The lawsuit, the second in less than three months in regard to the same article, was filed by Khalil Hachemi Idrissi, publishing director of the daily French-language newspaper Aujourd’hui Le Maroc in January. Idrissi filed a previous lawsuit against Anouzla in September 2008, after the newspaper reported on an incident in which Hassan al-Yaqoubi, the spouse of King Muhammad VI’s aunt had shot and injured a traffic policeman who had stopped him.

“We urge the court of appeals to overturn this unjust ruling,” said Mohamed Abdel Dayam, CPJ’s Middle East and North Africa program coordinator. “This fine and another that was issued in January smack of political score-settling and are likely to bring down the newspaper if upheld by the court of appeals.”

So let me see if I get this straight: One prominent journalist sues another for defamation and wins. (And it just so happens that the latter was critical of the regime’s handling of the al-Yacoubi case.) The censorship machine is so well-oiled nowadays that the Moroccan government doesn’t need to do anything.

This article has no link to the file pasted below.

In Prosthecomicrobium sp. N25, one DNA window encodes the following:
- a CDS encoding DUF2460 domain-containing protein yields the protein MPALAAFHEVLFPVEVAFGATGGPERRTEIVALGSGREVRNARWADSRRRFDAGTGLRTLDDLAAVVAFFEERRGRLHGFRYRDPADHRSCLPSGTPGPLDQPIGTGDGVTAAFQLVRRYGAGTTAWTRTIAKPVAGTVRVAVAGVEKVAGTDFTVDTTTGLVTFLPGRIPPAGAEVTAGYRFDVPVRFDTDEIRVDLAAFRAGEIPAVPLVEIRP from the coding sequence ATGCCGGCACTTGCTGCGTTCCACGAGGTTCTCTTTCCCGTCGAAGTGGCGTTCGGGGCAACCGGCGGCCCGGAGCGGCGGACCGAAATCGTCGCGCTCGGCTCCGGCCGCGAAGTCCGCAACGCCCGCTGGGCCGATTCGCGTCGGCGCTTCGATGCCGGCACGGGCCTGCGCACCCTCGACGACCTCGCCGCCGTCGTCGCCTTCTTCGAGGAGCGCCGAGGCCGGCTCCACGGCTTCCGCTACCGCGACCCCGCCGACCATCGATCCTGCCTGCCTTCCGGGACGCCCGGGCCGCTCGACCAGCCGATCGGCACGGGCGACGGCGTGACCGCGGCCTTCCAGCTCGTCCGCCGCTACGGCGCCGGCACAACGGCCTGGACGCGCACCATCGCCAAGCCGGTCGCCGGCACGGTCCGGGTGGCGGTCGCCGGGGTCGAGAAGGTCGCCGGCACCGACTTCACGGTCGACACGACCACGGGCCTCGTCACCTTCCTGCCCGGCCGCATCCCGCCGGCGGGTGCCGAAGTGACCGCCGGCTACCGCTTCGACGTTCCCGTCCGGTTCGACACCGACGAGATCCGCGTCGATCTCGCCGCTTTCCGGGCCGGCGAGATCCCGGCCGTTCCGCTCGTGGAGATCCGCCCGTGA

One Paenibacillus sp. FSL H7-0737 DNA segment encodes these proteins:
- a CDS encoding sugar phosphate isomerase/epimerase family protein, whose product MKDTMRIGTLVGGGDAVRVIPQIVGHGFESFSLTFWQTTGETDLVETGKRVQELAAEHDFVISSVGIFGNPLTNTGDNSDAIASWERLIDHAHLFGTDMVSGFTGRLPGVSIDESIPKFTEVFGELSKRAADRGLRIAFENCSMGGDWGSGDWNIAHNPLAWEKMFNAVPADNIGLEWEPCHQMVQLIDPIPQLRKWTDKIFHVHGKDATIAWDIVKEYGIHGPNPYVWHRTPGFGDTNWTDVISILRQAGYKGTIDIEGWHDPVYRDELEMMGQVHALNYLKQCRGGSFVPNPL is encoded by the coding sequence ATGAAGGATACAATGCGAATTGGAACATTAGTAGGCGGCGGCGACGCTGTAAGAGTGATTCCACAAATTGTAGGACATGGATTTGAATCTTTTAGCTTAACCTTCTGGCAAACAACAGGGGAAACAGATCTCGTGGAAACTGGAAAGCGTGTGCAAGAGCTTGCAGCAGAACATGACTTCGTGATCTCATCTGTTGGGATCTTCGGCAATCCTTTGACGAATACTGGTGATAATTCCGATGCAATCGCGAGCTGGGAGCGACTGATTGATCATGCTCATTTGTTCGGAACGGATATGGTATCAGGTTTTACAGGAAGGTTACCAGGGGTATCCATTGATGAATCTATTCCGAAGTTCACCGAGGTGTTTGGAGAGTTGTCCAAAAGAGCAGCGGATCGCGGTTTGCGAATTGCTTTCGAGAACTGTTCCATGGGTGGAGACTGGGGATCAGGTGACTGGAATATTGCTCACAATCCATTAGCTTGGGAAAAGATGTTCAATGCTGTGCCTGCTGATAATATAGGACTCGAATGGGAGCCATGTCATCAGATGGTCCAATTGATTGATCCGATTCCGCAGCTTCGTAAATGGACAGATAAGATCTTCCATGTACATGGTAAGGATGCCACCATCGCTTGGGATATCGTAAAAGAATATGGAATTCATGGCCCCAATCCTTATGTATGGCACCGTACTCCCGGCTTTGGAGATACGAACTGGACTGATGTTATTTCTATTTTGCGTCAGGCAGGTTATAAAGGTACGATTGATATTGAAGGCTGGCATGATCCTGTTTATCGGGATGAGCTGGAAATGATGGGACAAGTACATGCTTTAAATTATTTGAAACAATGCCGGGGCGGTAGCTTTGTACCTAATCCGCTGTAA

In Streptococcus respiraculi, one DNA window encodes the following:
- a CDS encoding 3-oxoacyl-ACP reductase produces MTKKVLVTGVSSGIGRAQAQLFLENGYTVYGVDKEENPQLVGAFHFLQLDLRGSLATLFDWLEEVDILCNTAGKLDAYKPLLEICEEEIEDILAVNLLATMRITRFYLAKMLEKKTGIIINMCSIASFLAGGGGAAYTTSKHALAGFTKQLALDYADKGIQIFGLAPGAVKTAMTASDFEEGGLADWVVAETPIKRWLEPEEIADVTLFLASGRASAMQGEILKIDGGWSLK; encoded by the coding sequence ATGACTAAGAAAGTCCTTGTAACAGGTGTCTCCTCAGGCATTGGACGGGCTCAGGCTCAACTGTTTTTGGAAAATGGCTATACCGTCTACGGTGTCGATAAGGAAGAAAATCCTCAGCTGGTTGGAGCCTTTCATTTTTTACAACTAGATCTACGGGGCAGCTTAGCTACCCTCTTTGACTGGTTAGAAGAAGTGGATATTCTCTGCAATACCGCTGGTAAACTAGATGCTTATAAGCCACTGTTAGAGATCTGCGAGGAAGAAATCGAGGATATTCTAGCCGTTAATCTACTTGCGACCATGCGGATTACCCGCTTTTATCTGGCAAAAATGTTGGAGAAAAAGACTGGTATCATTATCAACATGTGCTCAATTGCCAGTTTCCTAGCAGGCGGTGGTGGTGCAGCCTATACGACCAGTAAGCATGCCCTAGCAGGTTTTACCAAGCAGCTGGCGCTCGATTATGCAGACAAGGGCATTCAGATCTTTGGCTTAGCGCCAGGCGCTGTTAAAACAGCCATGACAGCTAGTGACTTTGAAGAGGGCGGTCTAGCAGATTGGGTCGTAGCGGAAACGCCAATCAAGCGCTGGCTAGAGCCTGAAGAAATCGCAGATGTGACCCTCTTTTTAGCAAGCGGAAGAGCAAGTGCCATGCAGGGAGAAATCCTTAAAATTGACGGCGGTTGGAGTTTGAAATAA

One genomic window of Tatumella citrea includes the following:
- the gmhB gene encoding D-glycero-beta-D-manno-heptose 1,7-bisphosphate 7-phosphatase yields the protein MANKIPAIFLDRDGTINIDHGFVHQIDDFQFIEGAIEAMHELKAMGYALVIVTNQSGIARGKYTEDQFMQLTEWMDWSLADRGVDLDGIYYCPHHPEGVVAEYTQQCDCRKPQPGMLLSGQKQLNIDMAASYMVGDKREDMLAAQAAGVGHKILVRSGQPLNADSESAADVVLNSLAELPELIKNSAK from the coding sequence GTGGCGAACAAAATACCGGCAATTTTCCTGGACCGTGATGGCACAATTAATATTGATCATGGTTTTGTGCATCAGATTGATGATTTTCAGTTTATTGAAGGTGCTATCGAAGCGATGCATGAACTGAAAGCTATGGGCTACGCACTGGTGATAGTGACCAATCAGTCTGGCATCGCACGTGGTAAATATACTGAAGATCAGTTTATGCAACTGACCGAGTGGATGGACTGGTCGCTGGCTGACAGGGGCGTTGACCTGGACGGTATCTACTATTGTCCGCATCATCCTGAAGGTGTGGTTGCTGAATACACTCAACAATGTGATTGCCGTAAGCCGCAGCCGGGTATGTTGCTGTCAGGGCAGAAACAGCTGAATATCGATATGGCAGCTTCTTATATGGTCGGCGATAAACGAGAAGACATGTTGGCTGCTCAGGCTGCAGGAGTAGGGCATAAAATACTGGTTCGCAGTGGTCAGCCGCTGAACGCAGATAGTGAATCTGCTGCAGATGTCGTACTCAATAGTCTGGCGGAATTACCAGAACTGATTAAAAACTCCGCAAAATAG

Watch Out, Barça Fans

Moroccan judges seem to be in a competition to find out who will issue the most excessive, most ridiculous, and most embarrassing ruling for the country. The latest example comes from the town of Ait Ourir in the province of Marrakech, where a high school student named Yassine Belassal was arrested, tried, and promptly sentenced to 18 months’ imprisonment for insult to the king because he allegedly wrote “God, Nation, Barça” on the blackboard.

Morocco’s motto is ‘God, Nation, King’; Barça is the Spanish soccer team FC Barcelona.

Belassal is in his senior year and also a national champion in karate.  He may or may not have had legal representation at his speedy trial; he may have written the motto on a wall outside or on the blackboard in class; he may have acted alone, or with a group of three friends; his last name might be Belassal or Ait Ben-Lassal—the facts of the case are somewhat unclear. What is clear, however, is that he is now in prison, serving a sentence at the Boulmharez jail, for what seems like a harmless case of football hyperbole.

You can find out more about the case from Al Massae (in Arabic) or El Mundo and El Pais (in Spanish.) For some legal background, check out the blog of Ibn Kafka. There is also a Facebook group.



Twitter

News Topics